Surveillance technology has become an urgent threat to human rights and security, according to civil society organizations assembled at the Annual Meeting of the World Economic Forum.
At the meeting in Davos, the CyberPeace Institute joined leaders from Access Now, Human Rights Watch, the International Trade Union Confederation, the Office of the High Commissioner for Human Rights and Amnesty International to call for a global moratorium on the trade in spyware until the security and human rights implications have been fully assessed.
The group also urged world leaders to implement a regulatory framework to hold the corporate developers of surveillance software accountable — something that is currently lacking in many regions — and to prosecute private spyware companies found to be infringing human rights.
The civil society leaders explored how free expression was vital for the healthy functioning of society. Kenneth Roth, Executive Director of Human Rights Watch, noted that, “reigning in spyware is the key to preserving democracy. Democracy can not exist without civil society, and civil society can not exist with spyware”.
The comments come almost a year after a major investigation coordinated by Forbidden Stories revealed that 50,000 phone numbers — including those of journalists, activists and heads of state — had been leaked using NSO Group’s spyware Pegasus. The ground-breaking collaboration between more than 80 journalists from 17 media organizations in 10 countries found that many Pegasus clients were state actors, and that NSO Group had not taken adequate measures to prevent its tools being used for unlawful surveillance.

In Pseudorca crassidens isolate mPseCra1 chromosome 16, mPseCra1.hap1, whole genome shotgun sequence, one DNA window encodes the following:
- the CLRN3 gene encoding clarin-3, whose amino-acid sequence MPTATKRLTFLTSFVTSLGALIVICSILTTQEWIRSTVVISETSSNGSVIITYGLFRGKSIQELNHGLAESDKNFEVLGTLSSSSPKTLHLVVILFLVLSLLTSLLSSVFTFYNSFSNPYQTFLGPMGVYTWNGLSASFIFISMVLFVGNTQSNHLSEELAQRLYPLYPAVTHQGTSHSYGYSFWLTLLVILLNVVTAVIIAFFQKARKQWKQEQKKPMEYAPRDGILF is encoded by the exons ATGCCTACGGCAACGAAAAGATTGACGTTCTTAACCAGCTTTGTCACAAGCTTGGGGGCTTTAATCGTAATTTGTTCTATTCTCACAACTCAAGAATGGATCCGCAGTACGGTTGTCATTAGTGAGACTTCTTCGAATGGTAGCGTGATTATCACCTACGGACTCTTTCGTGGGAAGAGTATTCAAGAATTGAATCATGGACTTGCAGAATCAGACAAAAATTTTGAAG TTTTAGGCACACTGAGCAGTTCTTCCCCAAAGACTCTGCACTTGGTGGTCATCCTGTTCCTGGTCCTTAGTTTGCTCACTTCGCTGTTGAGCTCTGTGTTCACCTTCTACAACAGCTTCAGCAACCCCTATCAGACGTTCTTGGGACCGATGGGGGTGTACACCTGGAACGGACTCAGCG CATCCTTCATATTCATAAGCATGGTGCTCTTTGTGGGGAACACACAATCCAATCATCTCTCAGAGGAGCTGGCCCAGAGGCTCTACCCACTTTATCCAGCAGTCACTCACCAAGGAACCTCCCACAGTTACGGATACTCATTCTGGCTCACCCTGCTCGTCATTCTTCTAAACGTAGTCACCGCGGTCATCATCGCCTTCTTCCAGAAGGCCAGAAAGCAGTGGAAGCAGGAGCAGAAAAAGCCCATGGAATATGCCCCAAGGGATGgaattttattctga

Stéphane Duguin, the Chief Executive Officer of the CyberPeace Institute, highlighted the fact that the companies selling software like Pegasus are a direct threat to peace and justice. “We’re not talking about a market which hides in dark alleys or the darknet. This is a very public market, where each dollar spend is a dollar invested against security, something that is fuelled by state demand and industry supply. Today, we need a moratorium, we need regulation and we need litigation. We should not forget that the states we’re calling on to address this issue have created the problem”.
The CyberPeace Institute joined its civil society colleagues in stressing that the primary power and duty to control the scope of the spyware industry lies with state actors. World leaders should bring to bear their economic, technological and legal oversight to ensure that companies trading in spyware are held accountable for their actions.